Spectral Theory in Banach Spaces and Harmonic Analysis

  • Alan G.R. McIntosh

    Australian National University, Canberra, Australia
  • Nigel Kalton

    University of Missouri, Columbia, USA
  • Lutz Weis

    Universität Karlsruhe, Germany


The conference was motivated by the recent solutions of two longstanding questions. The first one is Kato's square root problem, i.e. whether for an elliptic operator in divergence form on we have for . After a long development over 40 years this was shown in a joint effort by P. Auscher, S. Hofmann, M. Lacey, A. McIntosh and Ph. Tchamitchian. For a new approach to this important result via Dirac operators and extensions of it, see the abstracts of A. McIntosh and S. Keith. The second problem, attributed to Brézis in the eighties, asks whether the Cauchy problem for every generator of an analytic semigroup in an -space with has maximal -regularity, i.e. does the solution of the Cauchy problem , , satisfy . Recently G. Lancien and N .J. Kalton gave counterexamples to this questions while L. Weis gave a characterization of maximal -regularity in terms of R-boundedness. This criterium has since been shown to be useful in establishing maximal regularity for large classes of Cauchy problems for elliptic differential operators with rather general coefficients and boundary values, e.g. Schrödinger operators with singular potentials and Stokes operators (see the abstracts of M. Hieber, P. Kunstmann, J. Prüss and R. Schnaubelt). Applications of maximal regularity to non-linear differential equations were presented in the talks of H. Amann and G. Simonett.

The two problems of Kato and Brézis share a common background in the mathematical methods employed in their solution, e.g. the -functional calculus for sectorial operators in Banach spaces, boundedness of singular integral operators and square function estimates. Obviously, further progress will depend on an indepth study of these methods and their interrelations. The workshop contributions featured some of the most recent progress in these directions.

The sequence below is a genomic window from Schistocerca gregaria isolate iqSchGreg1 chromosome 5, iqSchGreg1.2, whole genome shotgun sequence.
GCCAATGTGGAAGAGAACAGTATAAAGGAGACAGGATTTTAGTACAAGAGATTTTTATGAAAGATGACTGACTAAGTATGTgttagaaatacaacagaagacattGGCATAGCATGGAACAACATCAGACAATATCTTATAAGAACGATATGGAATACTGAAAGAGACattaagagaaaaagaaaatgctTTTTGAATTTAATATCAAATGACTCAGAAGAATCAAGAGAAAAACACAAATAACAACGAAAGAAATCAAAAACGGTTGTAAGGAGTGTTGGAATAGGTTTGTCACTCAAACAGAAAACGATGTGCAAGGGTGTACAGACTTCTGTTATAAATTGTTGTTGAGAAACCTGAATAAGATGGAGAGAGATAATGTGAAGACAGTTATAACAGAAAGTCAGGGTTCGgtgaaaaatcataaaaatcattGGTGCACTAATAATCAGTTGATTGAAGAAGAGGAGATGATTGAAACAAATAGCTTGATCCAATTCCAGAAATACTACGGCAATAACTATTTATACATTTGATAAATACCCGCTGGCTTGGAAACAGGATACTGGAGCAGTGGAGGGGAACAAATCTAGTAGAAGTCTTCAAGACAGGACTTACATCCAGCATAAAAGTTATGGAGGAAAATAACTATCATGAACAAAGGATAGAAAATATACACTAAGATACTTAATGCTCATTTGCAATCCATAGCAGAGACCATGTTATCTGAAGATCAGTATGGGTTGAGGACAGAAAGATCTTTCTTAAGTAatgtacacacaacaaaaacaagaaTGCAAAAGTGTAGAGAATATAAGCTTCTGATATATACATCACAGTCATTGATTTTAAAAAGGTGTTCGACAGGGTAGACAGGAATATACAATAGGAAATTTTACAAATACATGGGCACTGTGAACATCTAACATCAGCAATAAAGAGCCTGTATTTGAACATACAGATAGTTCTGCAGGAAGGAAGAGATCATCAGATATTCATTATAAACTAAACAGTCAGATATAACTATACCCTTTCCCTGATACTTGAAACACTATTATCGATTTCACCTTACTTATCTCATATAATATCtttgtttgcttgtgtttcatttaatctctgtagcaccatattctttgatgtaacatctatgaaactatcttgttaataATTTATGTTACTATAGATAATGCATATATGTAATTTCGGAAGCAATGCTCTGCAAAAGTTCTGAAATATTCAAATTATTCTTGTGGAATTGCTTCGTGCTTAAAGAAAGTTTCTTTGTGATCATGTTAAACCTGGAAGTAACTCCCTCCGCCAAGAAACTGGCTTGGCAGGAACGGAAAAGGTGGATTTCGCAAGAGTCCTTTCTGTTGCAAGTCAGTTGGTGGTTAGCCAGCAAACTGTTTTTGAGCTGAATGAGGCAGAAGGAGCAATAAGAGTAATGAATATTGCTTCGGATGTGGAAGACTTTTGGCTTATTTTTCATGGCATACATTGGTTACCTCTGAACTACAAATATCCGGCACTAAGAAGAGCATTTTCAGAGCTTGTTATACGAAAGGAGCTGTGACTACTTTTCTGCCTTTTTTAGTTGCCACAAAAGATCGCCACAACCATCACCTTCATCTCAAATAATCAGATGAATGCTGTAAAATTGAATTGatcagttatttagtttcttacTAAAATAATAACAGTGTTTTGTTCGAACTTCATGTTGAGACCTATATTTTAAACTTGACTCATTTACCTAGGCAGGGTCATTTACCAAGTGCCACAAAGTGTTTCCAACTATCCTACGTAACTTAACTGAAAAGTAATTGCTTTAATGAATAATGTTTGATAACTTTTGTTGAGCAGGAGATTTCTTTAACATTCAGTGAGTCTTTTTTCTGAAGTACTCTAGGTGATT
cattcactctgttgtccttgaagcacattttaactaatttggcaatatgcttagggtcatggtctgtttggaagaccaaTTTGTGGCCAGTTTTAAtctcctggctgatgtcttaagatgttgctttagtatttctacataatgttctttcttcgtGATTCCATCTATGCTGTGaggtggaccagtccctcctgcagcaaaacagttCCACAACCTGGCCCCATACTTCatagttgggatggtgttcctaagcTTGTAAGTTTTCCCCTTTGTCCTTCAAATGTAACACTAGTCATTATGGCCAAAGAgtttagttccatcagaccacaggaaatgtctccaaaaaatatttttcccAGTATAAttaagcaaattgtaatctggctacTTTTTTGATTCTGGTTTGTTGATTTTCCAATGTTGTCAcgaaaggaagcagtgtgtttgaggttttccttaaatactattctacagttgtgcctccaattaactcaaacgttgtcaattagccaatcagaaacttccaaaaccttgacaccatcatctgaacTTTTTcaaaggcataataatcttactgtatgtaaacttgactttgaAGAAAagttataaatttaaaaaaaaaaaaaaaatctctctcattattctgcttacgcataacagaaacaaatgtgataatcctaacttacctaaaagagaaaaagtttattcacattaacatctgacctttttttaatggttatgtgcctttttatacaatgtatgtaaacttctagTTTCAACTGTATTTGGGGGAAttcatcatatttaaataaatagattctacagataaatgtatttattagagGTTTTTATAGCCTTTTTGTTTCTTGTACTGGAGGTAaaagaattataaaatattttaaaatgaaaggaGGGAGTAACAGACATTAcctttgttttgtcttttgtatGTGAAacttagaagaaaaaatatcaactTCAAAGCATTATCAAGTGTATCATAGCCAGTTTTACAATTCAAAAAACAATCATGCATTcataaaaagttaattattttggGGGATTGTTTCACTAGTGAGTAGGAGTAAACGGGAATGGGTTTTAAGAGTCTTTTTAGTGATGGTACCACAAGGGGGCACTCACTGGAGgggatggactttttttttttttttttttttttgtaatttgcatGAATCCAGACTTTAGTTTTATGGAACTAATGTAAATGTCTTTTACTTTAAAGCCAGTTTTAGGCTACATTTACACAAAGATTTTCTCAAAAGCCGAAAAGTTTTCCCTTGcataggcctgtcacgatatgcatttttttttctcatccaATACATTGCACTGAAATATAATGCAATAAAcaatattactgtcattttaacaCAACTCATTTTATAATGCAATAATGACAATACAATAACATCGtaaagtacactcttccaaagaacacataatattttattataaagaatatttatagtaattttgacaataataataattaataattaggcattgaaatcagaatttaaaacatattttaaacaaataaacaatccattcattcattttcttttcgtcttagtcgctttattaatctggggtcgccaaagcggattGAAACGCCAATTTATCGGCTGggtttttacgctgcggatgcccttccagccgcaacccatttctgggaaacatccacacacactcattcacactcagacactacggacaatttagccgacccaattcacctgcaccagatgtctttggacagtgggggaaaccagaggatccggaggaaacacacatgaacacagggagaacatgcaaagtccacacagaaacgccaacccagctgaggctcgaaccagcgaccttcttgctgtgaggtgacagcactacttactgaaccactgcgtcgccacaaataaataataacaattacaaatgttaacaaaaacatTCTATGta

N.J. Kalton used deep results from Banach space theory to crystallize the difficult perturbation theory of the -functional calculus. Some of the randomization techniques he used can be seen as an extension of the classical square function estimates from -spaces to general Banach spaces. This method also underlies boundedness results for Fourier multiplier operators, Calderón–Zygmund operators and wavelet transforms for functions with values in a Banach space with the UMD-property (see the abstracts of W. Arendt, O. Blasco, T. Hytonen and C. Kaiser) and applications of those to spectral theory (A. Gillespie). Also in the scalar-valued case several extensions of basic methods in the theory of singular integral operators were presented, e.g. new spaces of BMO- and -type associated to a given operator (X. Duong), Calderón-Zygmund operators associated to non-doubling measures (J. Garcia-Cuerva), bilinear pseudo-differential operators (A. Nahmod) and optimal domains for convolution operators (W. Ricker). As so often, new tools in harmonic analysis lead to new results for the -functional calculus of partial differential operators (M. Cowling, X. Duong).

Some of the talks reached beyond the circle of questions raised by the problems of Kato and Brézis. They were closely connected to the main topics by a shared methological background in spectral theory and harmonic analysis. Ch. Thiele discussed an approach to non-linear differential equations via the non-linear Fourier transform. B. Jefferies and J. van Neerven described the connection between spectral theory, square function estimates and stochastic integration on infinite dimensional Banach spaces. S. Grivaux and Y. Latushkin gave applications of spectral theory to instability and stability theorems for evolutionary systems. The talks of of J. Eschmeier, M. Haase and F. Sukochev were focused on the functional calculus and its applications in operator theory.

The varied background of the participants lead to a number of new collaborations started during the workshop. Last but not least, the unique setting of Oberwolfach and a week of beautiful sunshine contributed to a memorable and successful meeting.

Cite this article

Alan G.R. McIntosh, Nigel Kalton, Lutz Weis, Spectral Theory in Banach Spaces and Harmonic Analysis. Oberwolfach Rep. 1 (2004), no. 3, pp. 1883–1970

DOI 10.4171/OWR/2004/36